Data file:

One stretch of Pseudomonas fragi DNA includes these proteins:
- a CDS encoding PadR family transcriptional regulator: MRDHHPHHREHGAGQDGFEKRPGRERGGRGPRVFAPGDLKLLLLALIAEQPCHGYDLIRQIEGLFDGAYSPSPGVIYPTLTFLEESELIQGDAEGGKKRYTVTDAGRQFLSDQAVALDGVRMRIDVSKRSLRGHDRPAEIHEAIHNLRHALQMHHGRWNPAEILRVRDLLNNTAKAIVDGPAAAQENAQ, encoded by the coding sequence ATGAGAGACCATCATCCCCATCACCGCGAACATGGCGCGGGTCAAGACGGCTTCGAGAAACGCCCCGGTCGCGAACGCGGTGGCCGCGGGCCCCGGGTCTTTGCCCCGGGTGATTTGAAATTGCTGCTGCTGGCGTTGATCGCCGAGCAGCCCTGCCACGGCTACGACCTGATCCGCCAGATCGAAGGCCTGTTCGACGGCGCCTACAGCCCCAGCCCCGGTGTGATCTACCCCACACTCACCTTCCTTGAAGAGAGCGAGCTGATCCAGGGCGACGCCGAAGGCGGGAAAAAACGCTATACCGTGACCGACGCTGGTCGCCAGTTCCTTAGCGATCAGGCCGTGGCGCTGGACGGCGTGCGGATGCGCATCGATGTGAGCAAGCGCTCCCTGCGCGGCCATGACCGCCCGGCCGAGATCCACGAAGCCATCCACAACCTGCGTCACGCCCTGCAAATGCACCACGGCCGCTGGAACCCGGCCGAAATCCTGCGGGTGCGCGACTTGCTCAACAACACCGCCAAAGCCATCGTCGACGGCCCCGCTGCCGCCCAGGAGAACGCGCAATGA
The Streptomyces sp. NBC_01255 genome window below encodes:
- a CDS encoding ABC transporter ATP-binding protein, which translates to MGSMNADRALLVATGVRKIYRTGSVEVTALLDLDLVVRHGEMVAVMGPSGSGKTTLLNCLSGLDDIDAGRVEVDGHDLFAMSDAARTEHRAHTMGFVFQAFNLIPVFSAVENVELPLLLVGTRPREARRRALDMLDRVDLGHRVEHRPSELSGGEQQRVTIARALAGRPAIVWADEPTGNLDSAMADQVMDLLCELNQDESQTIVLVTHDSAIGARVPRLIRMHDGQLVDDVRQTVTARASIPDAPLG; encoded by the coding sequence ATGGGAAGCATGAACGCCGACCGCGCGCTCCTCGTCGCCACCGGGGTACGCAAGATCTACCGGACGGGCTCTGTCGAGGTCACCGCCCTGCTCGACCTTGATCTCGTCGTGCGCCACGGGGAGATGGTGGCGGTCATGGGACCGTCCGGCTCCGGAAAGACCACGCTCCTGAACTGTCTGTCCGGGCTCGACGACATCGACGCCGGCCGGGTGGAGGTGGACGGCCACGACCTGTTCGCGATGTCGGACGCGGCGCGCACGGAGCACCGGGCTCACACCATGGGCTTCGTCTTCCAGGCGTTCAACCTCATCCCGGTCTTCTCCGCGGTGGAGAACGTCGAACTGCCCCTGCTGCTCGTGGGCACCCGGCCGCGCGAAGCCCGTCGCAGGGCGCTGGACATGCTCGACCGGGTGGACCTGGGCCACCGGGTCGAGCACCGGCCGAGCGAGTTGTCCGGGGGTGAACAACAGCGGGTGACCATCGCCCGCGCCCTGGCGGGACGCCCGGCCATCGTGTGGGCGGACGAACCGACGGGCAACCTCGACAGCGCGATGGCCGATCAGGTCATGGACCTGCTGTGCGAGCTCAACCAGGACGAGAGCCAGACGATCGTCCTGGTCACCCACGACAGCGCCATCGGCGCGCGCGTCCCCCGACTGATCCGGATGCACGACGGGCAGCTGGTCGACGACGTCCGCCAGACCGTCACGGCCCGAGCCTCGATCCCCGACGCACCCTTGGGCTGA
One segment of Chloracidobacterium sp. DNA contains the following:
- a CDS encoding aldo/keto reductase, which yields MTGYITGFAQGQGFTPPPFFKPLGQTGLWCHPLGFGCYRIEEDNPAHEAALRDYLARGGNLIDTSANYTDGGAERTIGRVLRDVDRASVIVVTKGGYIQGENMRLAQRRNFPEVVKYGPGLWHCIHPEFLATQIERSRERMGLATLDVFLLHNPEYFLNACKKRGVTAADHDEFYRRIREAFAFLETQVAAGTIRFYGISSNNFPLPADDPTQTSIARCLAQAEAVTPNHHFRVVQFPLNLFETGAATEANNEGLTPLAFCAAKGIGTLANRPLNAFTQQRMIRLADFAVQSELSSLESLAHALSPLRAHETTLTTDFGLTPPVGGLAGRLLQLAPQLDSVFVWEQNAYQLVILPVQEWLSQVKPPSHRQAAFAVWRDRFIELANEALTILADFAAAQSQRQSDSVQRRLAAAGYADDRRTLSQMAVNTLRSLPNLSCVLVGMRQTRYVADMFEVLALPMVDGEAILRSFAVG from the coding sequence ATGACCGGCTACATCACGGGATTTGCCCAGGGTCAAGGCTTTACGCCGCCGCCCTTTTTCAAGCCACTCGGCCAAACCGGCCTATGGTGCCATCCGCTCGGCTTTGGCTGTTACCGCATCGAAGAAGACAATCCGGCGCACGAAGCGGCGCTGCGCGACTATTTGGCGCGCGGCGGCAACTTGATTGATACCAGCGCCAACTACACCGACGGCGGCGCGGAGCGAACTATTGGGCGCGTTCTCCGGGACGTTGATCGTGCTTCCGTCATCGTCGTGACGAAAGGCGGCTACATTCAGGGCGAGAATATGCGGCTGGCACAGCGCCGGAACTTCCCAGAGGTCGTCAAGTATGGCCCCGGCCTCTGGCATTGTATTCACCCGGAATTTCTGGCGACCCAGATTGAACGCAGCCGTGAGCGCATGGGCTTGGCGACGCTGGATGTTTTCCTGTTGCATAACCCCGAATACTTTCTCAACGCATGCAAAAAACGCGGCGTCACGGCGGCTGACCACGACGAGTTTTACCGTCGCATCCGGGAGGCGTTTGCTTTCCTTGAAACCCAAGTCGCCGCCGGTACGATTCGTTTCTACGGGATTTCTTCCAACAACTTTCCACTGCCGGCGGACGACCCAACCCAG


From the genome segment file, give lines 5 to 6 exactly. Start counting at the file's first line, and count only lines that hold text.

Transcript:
One segment of Chloracidobacterium sp. DNA contains the following:
- a CDS encoding aldo/keto reductase, which yields MTGYITGFAQGQGFTPPPFFKPLGQTGLWCHPLGFGCYRIEEDNPAHEAALRDYLARGGNLIDTSANYTDGGAERTIGRVLRDVDRASVIVVTKGGYIQGENMRLAQRRNFPEVVKYGPGLWHCIHPEFLATQIERSRERMGLATLDVFLLHNPEYFLNACKKRGVTAADHDEFYRRIREAFAFLETQVAAGTIRFYGISSNNFPLPADDPTQTSIARCLAQAEAVTPNHHFRVVQFPLNLFETGAATEANNEGLTPLAFCAAKGIGTLANRPLNAFTQQRMIRLADFAVQSELSSLESLAHALSPLRAHETTLTTDFGLTPPVGGLAGRLLQLAPQLDSVFVWEQNAYQLVILPVQEWLSQVKPPSHRQAAFAVWRDRFIELANEALTILADFAAAQSQRQSDSVQRRLAAAGYADDRRTLSQMAVNTLRSLPNLSCVLVGMRQTRYVADMFEVLALPMVDGEAILRSFAVG from the coding sequence ATGACCGGCTACATCACGGGATTTGCCCAGGGTCAAGGCTTTACGCCGCCGCCCTTTTTCAAGCCACTCGGCCAAACCGGCCTATGGTGCCATCCGCTCGGCTTTGGCTGTTACCGCATCGAAGAAGACAATCCGGCGCACGAAGCGGCGCTGCGCGACTATTTGGCGCGCGGCGGCAACTTGATTGATACCAGCGCCAACTACACCGACGGCGGCGCGGAGCGAACTATTGGGCGCGTTCTCCGGGACGTTGATCGTGCTTCCGTCATCGTCGTGACGAAAGGCGGCTACATTCAGGGCGAGAATATGCGGCTGGCACAGCGCCGGAACTTCCCAGAGGTCGTCAAGTATGGCCCCGGCCTCTGGCATTGTATTCACCCGGAATTTCTGGCGACCCAGATTGAACGCAGCCGTGAGCGCATGGGCTTGGCGACGCTGGATGTTTTCCTGTTGCATAACCCCGAATACTTTCTCAACGCATGCAAAAAACGCGGCGTCACGGCGGCTGACCACGACGAGTTTTACCGTCGCATCCGGGAGGCGTTTGCTTTCCTTGAAACCCAAGTCGCCGCCGGTACGATTCGTTTCTACGGGATTTCTTCCAACAACTTTCCACTGCCGGCGGACGACCCAACCCAG